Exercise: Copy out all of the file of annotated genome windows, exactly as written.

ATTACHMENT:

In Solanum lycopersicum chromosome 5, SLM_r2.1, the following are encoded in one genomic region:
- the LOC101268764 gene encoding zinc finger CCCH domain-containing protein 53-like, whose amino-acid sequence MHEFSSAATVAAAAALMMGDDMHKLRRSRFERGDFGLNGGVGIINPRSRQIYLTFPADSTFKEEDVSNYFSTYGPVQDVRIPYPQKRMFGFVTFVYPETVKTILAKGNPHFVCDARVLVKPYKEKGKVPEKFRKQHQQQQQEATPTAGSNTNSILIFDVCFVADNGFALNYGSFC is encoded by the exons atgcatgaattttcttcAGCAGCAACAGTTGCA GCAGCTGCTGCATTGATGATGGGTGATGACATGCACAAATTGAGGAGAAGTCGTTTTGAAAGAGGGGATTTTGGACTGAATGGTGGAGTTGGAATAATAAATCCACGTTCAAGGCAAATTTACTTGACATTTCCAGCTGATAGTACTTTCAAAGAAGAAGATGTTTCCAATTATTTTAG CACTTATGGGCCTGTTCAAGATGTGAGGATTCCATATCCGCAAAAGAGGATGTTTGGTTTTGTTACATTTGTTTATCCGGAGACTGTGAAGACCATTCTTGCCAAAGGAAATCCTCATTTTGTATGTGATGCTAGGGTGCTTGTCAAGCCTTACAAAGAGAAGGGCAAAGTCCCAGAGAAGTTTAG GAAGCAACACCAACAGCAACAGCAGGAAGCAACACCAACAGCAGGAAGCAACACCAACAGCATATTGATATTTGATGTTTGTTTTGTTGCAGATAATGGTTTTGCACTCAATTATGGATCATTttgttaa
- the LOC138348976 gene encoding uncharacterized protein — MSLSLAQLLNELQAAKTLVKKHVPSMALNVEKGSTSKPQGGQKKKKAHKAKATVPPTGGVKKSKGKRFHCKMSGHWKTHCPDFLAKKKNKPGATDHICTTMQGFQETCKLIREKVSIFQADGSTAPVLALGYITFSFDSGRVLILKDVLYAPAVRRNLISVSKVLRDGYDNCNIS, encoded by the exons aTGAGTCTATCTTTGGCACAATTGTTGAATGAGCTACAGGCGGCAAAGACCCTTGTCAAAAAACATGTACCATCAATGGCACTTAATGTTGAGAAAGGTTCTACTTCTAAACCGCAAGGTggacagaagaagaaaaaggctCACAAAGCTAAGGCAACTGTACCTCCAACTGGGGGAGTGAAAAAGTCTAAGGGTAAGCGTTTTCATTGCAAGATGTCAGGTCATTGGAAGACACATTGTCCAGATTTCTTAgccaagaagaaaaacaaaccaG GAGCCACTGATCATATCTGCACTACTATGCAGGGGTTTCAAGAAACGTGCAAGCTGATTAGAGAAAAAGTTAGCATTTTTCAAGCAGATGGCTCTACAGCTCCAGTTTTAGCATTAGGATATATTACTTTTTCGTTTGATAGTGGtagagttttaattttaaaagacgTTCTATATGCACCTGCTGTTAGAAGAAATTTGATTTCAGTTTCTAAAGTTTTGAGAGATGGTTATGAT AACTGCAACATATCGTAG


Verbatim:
In Solanum lycopersicum chromosome 5, SLM_r2.1, the following are encoded in one genomic region:
- the LOC101268764 gene encoding zinc finger CCCH domain-containing protein 53-like, whose amino-acid sequence MHEFSSAATVAAAAALMMGDDMHKLRRSRFERGDFGLNGGVGIINPRSRQIYLTFPADSTFKEEDVSNYFSTYGPVQDVRIPYPQKRMFGFVTFVYPETVKTILAKGNPHFVCDARVLVKPYKEKGKVPEKFRKQHQQQQQEATPTAGSNTNSILIFDVCFVADNGFALNYGSFC is encoded by the exons atgcatgaattttcttcAGCAGCAACAGTTGCA GCAGCTGCTGCATTGATGATGGGTGATGACATGCACAAATTGAGGAGAAGTCGTTTTGAAAGAGGGGATTTTGGACTGAATGGTGGAGTTGGAATAATAAATCCACGTTCAAGGCAAATTTACTTGACATTTCCAGCTGATAGTACTTTCAAAGAAGAAGATGTTTCCAATTATTTTAG CACTTATGGGCCTGTTCAAGATGTGAGGATTCCATATCCGCAAAAGAGGATGTTTGGTTTTGTTACATTTGTTTATCCGGAGACTGTGAAGACCATTCTTGCCAAAGGAAATCCTCATTTTGTATGTGATGCTAGGGTGCTTGTCAAGCCTTACAAAGAGAAGGGCAAAGTCCCAGAGAAGTTTAG GAAGCAACACCAACAGCAACAGCAGGAAGCAACACCAACAGCAGGAAGCAACACCAACAGCATATTGATATTTGATGTTTGTTTTGTTGCAGATAATGGTTTTGCACTCAATTATGGATCATTttgttaa
- the LOC138348976 gene encoding uncharacterized protein — MSLSLAQLLNELQAAKTLVKKHVPSMALNVEKGSTSKPQGGQKKKKAHKAKATVPPTGGVKKSKGKRFHCKMSGHWKTHCPDFLAKKKNKPGATDHICTTMQGFQETCKLIREKVSIFQADGSTAPVLALGYITFSFDSGRVLILKDVLYAPAVRRNLISVSKVLRDGYDNCNIS, encoded by the exons aTGAGTCTATCTTTGGCACAATTGTTGAATGAGCTACAGGCGGCAAAGACCCTTGTCAAAAAACATGTACCATCAATGGCACTTAATGTTGAGAAAGGTTCTACTTCTAAACCGCAAGGTggacagaagaagaaaaaggctCACAAAGCTAAGGCAACTGTACCTCCAACTGGGGGAGTGAAAAAGTCTAAGGGTAAGCGTTTTCATTGCAAGATGTCAGGTCATTGGAAGACACATTGTCCAGATTTCTTAgccaagaagaaaaacaaaccaG GAGCCACTGATCATATCTGCACTACTATGCAGGGGTTTCAAGAAACGTGCAAGCTGATTAGAGAAAAAGTTAGCATTTTTCAAGCAGATGGCTCTACAGCTCCAGTTTTAGCATTAGGATATATTACTTTTTCGTTTGATAGTGGtagagttttaattttaaaagacgTTCTATATGCACCTGCTGTTAGAAGAAATTTGATTTCAGTTTCTAAAGTTTTGAGAGATGGTTATGAT AACTGCAACATATCGTAG